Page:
A bunch of adventurous bikers ditched Chicago for a 21-day motorcycle ride through Vietnam

Bikers in vietnamChris ForceLaura Heidenreich on a Ducati Scrambler in Nha Trang, a Vietnamese beach town.

A group of bikers from Chicago spent three weeks this spring touring Vietnam by motorcycle.

Dubbing their trip the Hilo Project, the five American bikers were provided with vehicles by Ducati Vietnam. They started their trip in Saigon in early April, and made their way north to Hanoi.

The group made friends with bikers and other locals over the course of their trip even though only one of the bikers, Catherine Pham, was able to speak Vietnamese.

We spoke with Chris Force, who spearheaded the trip, about the group’s experience and how the biker scenes in Chicago and Vietnam differ.

BUSINESS INSIDER: How do the five of you know each other?

Dave Mucci (from left), Juan Francisco, Catherine Pham, Laura Heinrich, and Chris Force in Ha Long Bay.

CHRIS FORCE: 'Laura Heidenreich and I own a small business together. I do some magazine photography and had used Cat (Catherine Pham) as a wardrobe stylist. We met Dave Mucci and Juan Francisco through the Chicago motorcycle community. We all had kinda followed each other on Instagram and all love motorcycles, so it we came together pretty easily.'

BI: What's your relationship with motorcycle culture?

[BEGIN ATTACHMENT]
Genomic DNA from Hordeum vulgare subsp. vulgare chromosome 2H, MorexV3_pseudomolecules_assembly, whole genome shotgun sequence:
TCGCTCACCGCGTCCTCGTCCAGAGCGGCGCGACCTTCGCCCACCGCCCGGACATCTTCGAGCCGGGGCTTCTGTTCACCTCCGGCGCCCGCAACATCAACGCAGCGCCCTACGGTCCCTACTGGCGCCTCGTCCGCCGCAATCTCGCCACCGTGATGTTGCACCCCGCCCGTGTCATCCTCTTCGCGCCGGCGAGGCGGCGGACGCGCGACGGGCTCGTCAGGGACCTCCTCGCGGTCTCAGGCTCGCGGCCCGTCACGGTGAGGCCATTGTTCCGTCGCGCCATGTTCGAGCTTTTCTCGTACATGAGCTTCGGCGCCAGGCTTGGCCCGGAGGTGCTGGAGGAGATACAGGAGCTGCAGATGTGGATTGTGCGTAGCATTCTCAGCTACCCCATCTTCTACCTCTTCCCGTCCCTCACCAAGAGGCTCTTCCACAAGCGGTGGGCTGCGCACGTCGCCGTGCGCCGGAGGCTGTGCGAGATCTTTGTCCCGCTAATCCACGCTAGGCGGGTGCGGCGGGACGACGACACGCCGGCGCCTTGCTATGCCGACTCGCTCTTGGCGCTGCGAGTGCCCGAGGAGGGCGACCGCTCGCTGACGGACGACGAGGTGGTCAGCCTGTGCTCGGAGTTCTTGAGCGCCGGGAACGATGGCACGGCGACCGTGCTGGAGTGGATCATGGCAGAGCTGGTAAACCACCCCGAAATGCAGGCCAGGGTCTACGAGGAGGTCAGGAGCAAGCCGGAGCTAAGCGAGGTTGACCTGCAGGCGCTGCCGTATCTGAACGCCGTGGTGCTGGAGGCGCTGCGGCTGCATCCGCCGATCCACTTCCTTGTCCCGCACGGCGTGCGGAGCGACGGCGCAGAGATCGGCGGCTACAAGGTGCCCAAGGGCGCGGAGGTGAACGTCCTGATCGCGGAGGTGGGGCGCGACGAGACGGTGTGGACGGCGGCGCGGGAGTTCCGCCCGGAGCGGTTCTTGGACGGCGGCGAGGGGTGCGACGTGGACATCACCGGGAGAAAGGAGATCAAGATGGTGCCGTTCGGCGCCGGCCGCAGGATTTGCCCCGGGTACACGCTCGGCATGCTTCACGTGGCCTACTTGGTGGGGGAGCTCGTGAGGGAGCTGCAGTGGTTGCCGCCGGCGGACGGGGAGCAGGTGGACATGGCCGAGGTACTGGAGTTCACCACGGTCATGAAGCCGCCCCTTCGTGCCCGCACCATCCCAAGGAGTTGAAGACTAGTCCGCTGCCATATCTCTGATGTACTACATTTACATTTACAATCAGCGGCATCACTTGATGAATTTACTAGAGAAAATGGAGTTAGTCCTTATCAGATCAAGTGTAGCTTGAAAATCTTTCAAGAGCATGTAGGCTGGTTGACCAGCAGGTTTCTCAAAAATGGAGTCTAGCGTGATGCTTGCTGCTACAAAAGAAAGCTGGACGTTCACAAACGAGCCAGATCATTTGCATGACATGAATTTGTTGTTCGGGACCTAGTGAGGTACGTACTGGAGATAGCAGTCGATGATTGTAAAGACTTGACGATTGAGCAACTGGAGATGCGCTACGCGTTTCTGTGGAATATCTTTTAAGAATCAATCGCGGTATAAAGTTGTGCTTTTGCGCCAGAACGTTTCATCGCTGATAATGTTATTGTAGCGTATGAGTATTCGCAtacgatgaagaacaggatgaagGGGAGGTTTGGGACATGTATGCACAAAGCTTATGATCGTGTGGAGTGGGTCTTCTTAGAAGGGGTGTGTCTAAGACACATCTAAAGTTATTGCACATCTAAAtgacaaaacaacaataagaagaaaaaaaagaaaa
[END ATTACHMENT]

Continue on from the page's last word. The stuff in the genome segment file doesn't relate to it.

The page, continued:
Laura Heidenreich in the mountains outside of SaPa.

CF: 'We're all pretty big bike nerds with multiple bikes. Dave runs a custom bike shop in town and runs a moto blog. Cat's background is in moto-related fashion and retail and is really active in the Chicago bike club community. Juan is currently a full time motorcycle tourist and connoisseur of high end moto gear and accessories. I work full time in media and write about moto travel and design. I also do a lot of 'organising.' Laura's a really avid rider, and her identical twin also just got a bike -- so they stop a lot of traffic in town, haha.'

BI: What's the biking scene like in your hometown, Chicago?

Local guide Ha Anh Tu with his motorcycle in Vietnam.

CF: 'The bike scene here is great. It's a hard-working, fun, and supportive group. Like any other scene it has all its little factions and stuff, but everyone is united by a very-Midwestern no-nonsense vibe. It's a lotta dudes, but that's changing and really exciting. The community is very friendly and encouraging of new riders and female riders. When the weather permits we try to stay on our bikes as much as possible since winter lasts for six months here!'

BI: Do bikers always make trips like this?

Tai, a Vietnamese friend the group made, celebrates making it to the top of a mountain pass.

CF: 'We were the first tourists to travel Vietnam by Ducati motorcycles. Big bikes like Ducatis are very rare in Vietnam. and they are not yet available to rent there. But as far as making adventurous trips like this, yes, bikers make trips like these very often! Bikers love to travel and take adventures, so we're just a very small drip in the huge ocean of moto adventurers.'

BI: Why did you choose to visit Vietnam specifically?

Laura Heidenreich on a Ducati Scrambler in Nha Trang, a Vietnamese beach town.